Many people are scared of fat. After all, fat makes you fat right? This definitely isn’t the case, and different types of fats can have different effects on your health.

One type of fat is saturated fat, which can be found in foods such as butter, sausages, cheese, cakes, biscuits, fatty meat and coconut oil. This type of fat is linked to raising levels of LDL cholesterol, which is typically labelled as the ‘bad’ type of cholesterol. LDL cholesterol promotes the build up of fatty deposits in arteries, which can block blood flow to vital organs, such as the heart and brain. This process is known as atherosclerosis and promotes heart disease.

Another type of fat is unsaturated fat and this can be found in olive, sunflower or rapeseed oils, avocados, nuts, seeds and oily fish. Unlike saturated fats, unsaturated fats help to reduce levels of LDL cholesterol. In turn, this helps prevent the build up of fatty deposits in the arteries, reducing the risk of developing heart disease.

Switching saturated fats for unsaturated fats can help lower your risk of heart disease (3). An easy swap could include shallow frying with olive oil rather than butter. Another swap could involve swapping buttered toast for avocado toast.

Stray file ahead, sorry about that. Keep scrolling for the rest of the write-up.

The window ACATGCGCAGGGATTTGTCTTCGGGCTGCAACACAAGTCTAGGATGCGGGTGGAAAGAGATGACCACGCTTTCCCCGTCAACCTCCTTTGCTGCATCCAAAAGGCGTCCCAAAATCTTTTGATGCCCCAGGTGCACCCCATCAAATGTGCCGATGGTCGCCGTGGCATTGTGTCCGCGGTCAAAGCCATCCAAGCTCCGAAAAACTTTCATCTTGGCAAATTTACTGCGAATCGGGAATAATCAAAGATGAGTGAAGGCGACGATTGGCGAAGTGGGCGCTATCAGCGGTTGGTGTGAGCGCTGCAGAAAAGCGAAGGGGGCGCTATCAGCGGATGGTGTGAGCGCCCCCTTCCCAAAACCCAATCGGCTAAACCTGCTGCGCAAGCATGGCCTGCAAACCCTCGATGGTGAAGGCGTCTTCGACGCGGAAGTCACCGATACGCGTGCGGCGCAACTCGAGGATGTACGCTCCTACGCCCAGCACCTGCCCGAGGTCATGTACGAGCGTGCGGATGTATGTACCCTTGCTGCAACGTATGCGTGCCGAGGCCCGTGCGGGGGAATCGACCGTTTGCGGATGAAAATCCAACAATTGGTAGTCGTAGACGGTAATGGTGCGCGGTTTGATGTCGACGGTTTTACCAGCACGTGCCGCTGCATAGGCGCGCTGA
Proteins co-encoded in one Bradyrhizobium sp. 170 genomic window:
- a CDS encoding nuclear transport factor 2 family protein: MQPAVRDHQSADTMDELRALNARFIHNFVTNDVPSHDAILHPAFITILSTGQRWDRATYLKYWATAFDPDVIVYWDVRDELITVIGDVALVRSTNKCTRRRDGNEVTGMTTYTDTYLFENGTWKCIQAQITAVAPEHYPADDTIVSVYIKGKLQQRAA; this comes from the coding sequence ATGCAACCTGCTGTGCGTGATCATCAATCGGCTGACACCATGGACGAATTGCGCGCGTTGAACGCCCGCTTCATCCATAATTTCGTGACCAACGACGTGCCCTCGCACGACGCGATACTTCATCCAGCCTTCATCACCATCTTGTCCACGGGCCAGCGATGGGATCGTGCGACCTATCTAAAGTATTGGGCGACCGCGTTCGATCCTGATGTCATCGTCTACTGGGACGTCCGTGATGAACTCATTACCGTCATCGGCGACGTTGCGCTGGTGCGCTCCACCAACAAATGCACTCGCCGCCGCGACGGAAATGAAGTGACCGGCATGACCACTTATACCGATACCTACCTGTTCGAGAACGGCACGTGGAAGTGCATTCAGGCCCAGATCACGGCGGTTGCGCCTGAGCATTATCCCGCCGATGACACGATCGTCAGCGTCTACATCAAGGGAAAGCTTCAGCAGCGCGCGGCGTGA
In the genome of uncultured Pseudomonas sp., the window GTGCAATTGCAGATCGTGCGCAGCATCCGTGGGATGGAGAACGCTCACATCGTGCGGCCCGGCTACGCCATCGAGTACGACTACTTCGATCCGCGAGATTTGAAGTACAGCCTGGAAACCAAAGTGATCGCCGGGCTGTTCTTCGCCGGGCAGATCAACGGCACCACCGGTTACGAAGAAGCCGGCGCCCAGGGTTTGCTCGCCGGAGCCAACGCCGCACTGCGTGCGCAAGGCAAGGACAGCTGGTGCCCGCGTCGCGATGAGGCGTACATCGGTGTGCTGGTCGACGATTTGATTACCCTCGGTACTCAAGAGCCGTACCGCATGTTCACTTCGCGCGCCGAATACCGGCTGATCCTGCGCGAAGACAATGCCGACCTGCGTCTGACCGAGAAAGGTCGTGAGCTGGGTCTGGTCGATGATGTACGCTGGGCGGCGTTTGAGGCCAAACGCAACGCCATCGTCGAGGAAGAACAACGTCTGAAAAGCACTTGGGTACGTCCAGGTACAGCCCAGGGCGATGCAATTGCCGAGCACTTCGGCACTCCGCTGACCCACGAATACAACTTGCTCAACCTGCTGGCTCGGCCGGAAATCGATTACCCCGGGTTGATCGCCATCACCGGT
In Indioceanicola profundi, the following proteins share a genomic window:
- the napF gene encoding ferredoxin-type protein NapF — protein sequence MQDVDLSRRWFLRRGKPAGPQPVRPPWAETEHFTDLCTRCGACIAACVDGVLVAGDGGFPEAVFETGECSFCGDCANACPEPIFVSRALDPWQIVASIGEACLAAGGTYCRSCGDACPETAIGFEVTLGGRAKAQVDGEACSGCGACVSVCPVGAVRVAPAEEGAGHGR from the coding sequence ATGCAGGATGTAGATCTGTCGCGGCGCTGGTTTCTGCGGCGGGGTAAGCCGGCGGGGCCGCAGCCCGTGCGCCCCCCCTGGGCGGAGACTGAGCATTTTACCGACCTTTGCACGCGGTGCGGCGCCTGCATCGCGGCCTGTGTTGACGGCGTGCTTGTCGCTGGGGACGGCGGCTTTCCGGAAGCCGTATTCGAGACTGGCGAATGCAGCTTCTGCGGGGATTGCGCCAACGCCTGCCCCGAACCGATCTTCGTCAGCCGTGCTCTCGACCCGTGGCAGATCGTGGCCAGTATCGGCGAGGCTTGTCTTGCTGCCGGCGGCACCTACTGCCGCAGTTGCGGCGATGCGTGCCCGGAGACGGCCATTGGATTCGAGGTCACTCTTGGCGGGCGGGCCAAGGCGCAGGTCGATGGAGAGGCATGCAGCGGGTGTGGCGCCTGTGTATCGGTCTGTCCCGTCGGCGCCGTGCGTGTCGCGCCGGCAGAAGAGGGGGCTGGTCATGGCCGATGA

Tip 5: Use a meal planner

By now you’ve got a better idea of what you need to do to improve your diet. But what now? More often than not, when you don’t plan new habits, you probably won’t keep them up for very long. It only takes a busy day of work and running after your family for it to be pushed to the side.

Our nutrition team recommends using a meal planner to make implementing these new changes easier. Sit down once a week and plan out your meals for the following week. This will give you a chance to sit and think about what you’ll be eating. Nigel Denby also suggests having a checklist to work from, where you can tick off each point that's met. For example, your checklist may have the following on it:

  • 5 fruits/vegetables each day
  • Vitamin D supplement at breakfast
  • 1 x oily fish each week
  • Main meals to include fibre-rich carbohydrates


In Summary

Making sure your diet can support you and your menopause doesn’t need to be complicated with some careful planning. Create a meal plan for next week and use this blog to create a checklist of points to include.


For more support and advice on nutrition in menopause, watch our The Fundamentals of Menopause Nutrition Masterclass with Dietitian Nigel Denby and Registered Associate Nutritionist Lucy Jones. This masterclass is available, with many other medical, nutritional and lifestyle-based masterclasses as part of our Supported Care membership to www.harleystathome.com, for just £19.00/month.


References

  1. http://healthsurvey.hscic.gov.uk/data-visualisation/data-visualisation/explore-the-trends/fruit-vegetables.aspx
  2. https://www.nhs.uk/conditions/vitamins-and-minerals/vitamin-d/
  3. https://www.nutrition.org.uk/healthy-sustainable-diets/fat/?level=Consumer